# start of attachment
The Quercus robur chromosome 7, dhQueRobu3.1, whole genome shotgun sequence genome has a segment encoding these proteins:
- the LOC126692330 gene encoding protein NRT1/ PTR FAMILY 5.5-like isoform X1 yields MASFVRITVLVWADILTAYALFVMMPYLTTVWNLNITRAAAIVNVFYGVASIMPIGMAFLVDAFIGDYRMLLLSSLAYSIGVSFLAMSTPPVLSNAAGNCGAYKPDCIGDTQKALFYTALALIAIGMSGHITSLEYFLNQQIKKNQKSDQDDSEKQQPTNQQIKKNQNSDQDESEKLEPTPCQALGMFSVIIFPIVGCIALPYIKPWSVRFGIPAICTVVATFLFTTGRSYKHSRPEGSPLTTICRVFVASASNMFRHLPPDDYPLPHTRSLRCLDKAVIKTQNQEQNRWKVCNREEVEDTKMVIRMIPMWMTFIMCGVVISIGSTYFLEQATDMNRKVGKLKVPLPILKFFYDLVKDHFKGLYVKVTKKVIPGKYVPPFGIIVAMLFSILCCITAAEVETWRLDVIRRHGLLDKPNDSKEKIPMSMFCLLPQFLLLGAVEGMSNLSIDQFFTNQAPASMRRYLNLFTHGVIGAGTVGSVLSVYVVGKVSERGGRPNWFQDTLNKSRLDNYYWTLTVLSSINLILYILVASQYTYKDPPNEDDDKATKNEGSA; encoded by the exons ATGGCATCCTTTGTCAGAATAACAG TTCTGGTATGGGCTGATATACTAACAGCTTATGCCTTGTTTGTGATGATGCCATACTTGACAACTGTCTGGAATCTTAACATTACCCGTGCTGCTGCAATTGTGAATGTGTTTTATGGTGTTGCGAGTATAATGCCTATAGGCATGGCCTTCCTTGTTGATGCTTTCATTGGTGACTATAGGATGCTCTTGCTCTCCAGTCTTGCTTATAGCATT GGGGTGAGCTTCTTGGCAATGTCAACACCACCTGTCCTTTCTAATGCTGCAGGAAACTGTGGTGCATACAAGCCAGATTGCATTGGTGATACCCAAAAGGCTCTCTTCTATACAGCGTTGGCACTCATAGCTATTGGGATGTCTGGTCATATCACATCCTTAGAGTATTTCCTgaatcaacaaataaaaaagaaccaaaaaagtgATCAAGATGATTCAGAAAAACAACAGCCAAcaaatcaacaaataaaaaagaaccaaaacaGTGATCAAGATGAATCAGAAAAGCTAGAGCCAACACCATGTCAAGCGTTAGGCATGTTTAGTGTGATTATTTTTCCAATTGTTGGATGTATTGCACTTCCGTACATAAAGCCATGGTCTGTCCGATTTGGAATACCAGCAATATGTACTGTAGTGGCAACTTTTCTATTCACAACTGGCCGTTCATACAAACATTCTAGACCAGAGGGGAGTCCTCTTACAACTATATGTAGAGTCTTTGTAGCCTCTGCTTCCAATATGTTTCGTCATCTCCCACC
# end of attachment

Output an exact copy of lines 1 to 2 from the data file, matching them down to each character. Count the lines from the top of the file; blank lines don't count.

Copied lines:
The Quercus robur chromosome 7, dhQueRobu3.1, whole genome shotgun sequence genome has a segment encoding these proteins:
- the LOC126692330 gene encoding protein NRT1/ PTR FAMILY 5.5-like isoform X1 yields MASFVRITVLVWADILTAYALFVMMPYLTTVWNLNITRAAAIVNVFYGVASIMPIGMAFLVDAFIGDYRMLLLSSLAYSIGVSFLAMSTPPVLSNAAGNCGAYKPDCIGDTQKALFYTALALIAIGMSGHITSLEYFLNQQIKKNQKSDQDDSEKQQPTNQQIKKNQNSDQDESEKLEPTPCQALGMFSVIIFPIVGCIALPYIKPWSVRFGIPAICTVVATFLFTTGRSYKHSRPEGSPLTTICRVFVASASNMFRHLPPDDYPLPHTRSLRCLDKAVIKTQNQEQNRWKVCNREEVEDTKMVIRMIPMWMTFIMCGVVISIGSTYFLEQATDMNRKVGKLKVPLPILKFFYDLVKDHFKGLYVKVTKKVIPGKYVPPFGIIVAMLFSILCCITAAEVETWRLDVIRRHGLLDKPNDSKEKIPMSMFCLLPQFLLLGAVEGMSNLSIDQFFTNQAPASMRRYLNLFTHGVIGAGTVGSVLSVYVVGKVSERGGRPNWFQDTLNKSRLDNYYWTLTVLSSINLILYILVASQYTYKDPPNEDDDKATKNEGSA; encoded by the exons ATGGCATCCTTTGTCAGAATAACAG TTCTGGTATGGGCTGATATACTAACAGCTTATGCCTTGTTTGTGATGATGCCATACTTGACAACTGTCTGGAATCTTAACATTACCCGTGCTGCTGCAATTGTGAATGTGTTTTATGGTGTTGCGAGTATAATGCCTATAGGCATGGCCTTCCTTGTTGATGCTTTCATTGGTGACTATAGGATGCTCTTGCTCTCCAGTCTTGCTTATAGCATT GGGGTGAGCTTCTTGGCAATGTCAACACCACCTGTCCTTTCTAATGCTGCAGGAAACTGTGGTGCATACAAGCCAGATTGCATTGGTGATACCCAAAAGGCTCTCTTCTATACAGCGTTGGCACTCATAGCTATTGGGATGTCTGGTCATATCACATCCTTAGAGTATTTCCTgaatcaacaaataaaaaagaaccaaaaaagtgATCAAGATGATTCAGAAAAACAACAGCCAAcaaatcaacaaataaaaaagaaccaaaacaGTGATCAAGATGAATCAGAAAAGCTAGAGCCAACACCATGTCAAGCGTTAGGCATGTTTAGTGTGATTATTTTTCCAATTGTTGGATGTATTGCACTTCCGTACATAAAGCCATGGTCTGTCCGATTTGGAATACCAGCAATATGTACTGTAGTGGCAACTTTTCTATTCACAACTGGCCGTTCATACAAACATTCTAGACCAGAGGGGAGTCCTCTTACAACTATATGTAGAGTCTTTGTAGCCTCTGCTTCCAATATGTTTCGTCATCTCCCACC